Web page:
Iraq Civilian War Casualties

Below is Raed's introduction note. Please visit the site by clicking anywhere on the orange text of Raed's words. This was clearly a lot of hard work by many. Congratulations on a job well done for everybody involved. -lim

I was the country director of the first (and maybe only) door-to-door civilian casualties survey. Marla Ruzika was my American partner, the fund raiser, and the general director of CIVIC. Unfortunately, she didn't have the chance to publish the final results until now.

I decided to publish my copy of the final results of the Iraqi civilian casualties in Baghdad and the south of Iraq on the 9th of this month in respect to the big effort of the 150 volunteers who worked with me and spent weeks of hard work under the hot sun of the summer, in respect to Majid my brother who spent weeks arranging the data entry process, and in respect to the innocent souls of those who died because of irresponsible political decisions.

Two thousand killed, Four thousand injured.

Each one of these thousands has a life, memories, hopes. Each one had his moments of sadness, moments of joy and moments of love.

In respect to their sacred memory, I would appreciate it if you could spend some minutes reading the database file: read their names, and their personal details, and think about them as human beings, friends, and relatives -- not mere figures and numbers.

I led the volunteers in their work in Baghdad, and the nine cities of the south: Karbala, Hilla, Najaf, Diwanyya, Simawa, Nasryya, Basra, Kut and Amara through my weekly visits. I went to the north for a couple of times, and arranged some smaller-scale surveys.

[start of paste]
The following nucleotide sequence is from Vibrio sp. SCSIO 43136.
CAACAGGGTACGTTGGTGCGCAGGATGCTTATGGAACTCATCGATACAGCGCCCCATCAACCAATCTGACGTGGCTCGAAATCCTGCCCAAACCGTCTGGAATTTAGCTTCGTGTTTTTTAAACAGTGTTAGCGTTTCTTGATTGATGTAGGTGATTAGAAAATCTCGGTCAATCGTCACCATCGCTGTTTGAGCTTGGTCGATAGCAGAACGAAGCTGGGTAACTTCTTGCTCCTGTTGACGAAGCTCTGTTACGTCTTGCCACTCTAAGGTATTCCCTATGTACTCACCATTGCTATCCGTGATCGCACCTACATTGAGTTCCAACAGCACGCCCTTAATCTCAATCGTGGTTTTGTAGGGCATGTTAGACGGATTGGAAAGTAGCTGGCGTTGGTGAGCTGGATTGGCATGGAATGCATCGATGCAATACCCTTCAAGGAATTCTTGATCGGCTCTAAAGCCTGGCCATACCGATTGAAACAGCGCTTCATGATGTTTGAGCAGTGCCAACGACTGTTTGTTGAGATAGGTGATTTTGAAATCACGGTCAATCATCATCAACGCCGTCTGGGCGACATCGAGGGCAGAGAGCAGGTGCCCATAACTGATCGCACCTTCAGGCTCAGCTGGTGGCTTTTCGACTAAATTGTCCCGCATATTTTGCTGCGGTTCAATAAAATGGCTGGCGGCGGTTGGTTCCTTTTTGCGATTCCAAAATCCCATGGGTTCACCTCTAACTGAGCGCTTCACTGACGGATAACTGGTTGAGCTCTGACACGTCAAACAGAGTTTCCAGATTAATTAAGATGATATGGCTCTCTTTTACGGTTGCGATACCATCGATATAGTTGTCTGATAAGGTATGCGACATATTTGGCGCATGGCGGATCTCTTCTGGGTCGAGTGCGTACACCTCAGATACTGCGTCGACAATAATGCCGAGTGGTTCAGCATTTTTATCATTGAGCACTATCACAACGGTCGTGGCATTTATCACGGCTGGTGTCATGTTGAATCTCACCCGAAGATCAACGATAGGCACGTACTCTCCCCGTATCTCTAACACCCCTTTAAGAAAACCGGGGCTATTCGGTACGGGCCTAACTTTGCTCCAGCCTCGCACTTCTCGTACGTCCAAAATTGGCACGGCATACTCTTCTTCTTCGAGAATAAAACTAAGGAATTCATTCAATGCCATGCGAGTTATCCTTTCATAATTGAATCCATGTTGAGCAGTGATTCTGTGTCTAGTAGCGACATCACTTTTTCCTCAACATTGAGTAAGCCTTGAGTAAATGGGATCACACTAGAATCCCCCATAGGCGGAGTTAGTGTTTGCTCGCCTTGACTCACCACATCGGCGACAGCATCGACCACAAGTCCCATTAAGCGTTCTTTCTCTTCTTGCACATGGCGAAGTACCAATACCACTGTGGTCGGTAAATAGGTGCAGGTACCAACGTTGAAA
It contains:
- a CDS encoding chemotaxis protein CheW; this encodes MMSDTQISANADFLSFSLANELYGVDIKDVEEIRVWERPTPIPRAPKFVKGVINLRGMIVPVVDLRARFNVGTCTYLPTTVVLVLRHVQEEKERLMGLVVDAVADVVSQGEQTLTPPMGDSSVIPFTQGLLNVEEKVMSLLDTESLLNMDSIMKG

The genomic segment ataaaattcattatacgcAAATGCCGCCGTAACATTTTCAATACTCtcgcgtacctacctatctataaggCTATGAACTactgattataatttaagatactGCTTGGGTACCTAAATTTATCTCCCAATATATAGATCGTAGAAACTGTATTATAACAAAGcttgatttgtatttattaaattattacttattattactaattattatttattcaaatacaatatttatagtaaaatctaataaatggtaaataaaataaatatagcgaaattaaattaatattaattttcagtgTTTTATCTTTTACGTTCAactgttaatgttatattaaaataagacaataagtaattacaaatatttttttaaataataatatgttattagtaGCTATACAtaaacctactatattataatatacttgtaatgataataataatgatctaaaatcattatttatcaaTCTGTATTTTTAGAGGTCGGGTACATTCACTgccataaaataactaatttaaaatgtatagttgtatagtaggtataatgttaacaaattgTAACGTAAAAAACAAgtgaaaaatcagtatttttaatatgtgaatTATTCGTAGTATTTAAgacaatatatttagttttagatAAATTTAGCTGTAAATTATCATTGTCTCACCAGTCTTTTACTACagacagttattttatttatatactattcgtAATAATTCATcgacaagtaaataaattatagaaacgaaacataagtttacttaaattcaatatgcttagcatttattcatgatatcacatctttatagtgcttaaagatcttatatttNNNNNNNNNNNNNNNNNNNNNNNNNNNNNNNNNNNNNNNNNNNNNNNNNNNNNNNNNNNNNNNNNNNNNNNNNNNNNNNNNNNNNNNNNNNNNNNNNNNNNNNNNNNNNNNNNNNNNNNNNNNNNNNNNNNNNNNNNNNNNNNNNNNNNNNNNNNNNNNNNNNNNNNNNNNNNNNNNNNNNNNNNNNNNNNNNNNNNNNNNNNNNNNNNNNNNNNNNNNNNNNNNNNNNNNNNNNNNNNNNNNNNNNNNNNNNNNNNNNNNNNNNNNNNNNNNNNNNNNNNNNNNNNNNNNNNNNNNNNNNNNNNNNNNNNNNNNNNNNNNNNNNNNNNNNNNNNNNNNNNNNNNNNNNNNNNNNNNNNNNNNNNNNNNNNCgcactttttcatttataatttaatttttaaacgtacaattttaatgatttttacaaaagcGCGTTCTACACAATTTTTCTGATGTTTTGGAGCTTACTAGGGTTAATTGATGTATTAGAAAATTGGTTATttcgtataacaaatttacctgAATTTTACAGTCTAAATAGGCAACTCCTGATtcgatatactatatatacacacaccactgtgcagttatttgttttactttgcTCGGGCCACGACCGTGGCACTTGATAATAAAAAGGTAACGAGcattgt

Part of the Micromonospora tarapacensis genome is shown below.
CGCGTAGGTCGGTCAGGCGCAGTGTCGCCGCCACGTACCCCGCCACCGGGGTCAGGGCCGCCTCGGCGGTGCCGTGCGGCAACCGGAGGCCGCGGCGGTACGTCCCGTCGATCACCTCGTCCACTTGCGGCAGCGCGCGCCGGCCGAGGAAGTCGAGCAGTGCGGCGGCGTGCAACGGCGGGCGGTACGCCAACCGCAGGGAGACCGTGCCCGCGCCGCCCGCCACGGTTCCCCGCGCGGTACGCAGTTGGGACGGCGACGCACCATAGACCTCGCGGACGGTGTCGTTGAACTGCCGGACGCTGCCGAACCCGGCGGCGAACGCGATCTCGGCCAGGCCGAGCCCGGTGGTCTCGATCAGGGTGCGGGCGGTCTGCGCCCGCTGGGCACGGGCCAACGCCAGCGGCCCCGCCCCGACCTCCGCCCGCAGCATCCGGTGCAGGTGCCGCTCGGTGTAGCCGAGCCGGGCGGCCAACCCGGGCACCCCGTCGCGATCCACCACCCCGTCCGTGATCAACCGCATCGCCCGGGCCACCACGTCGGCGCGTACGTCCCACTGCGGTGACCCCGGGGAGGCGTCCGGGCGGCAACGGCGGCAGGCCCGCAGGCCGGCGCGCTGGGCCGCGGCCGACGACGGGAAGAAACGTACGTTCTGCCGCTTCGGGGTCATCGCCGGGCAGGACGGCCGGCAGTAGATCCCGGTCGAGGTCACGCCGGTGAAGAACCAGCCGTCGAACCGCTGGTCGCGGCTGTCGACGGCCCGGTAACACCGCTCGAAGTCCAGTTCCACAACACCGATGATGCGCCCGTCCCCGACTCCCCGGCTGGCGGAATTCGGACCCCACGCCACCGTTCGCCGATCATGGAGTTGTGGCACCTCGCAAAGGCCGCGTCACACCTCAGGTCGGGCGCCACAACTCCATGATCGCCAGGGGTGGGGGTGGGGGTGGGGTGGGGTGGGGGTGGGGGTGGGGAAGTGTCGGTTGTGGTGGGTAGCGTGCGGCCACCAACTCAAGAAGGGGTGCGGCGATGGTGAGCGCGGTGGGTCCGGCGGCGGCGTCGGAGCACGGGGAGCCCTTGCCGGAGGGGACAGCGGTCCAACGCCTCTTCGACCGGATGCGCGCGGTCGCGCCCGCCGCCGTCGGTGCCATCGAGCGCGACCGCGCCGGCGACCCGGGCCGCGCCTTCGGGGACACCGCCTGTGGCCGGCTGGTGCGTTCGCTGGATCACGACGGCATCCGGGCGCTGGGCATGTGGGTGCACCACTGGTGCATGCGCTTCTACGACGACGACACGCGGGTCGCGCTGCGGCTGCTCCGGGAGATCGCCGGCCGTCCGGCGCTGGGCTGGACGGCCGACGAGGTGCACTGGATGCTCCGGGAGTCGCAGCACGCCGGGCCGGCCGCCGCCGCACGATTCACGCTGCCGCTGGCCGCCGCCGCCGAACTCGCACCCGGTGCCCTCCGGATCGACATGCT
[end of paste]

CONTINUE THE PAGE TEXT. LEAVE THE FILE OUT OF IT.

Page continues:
The survey teams were from the local areas: I made sure to create groups that reflected the ethnical, religious and gender ratios of the targeted regions. And I designed the survey form, all of which relied on my scientific background I gained from my M.Sc. researches, and relied on the very cooperative spirits of the volunteers and of the Iraqi families. We preferred not to include the military casualties to give our survey a civilian perspective.

Civilian: anyone killed outside the battlefield, even if his original job was military (e.g. a soldier killed in his house is a civilian). Military: anyone killed while fighting in a battle, even if his original job was a civic one (e.g. an engineer killed while fighting as a Fidaee). We had primitive and simple tools of research, yet I believe our survey is credible and accountable.

I would like to thank my friend Michael Richardson, a writer and graphic designer from Northampton, MA, USA, for his huge effort in designing and publishing the casualties website.

—Raed Jarrar

PS footnote, today this came out, BBC reports- US U-turn on upbeat terror report: Global terror attacks are on the rise, says the US State Department, admitting an earlier report - which had claimed attacks were tailing off - was wrong

and BBC also reports, US firms face Iraq abuse lawsuit: Two US firms hired to help interrogate Iraqi prisoners have been sued for allegedly conspiring to abuse detainees in order to boost profits. The firms - Titan and CACI International - deny the allegations.


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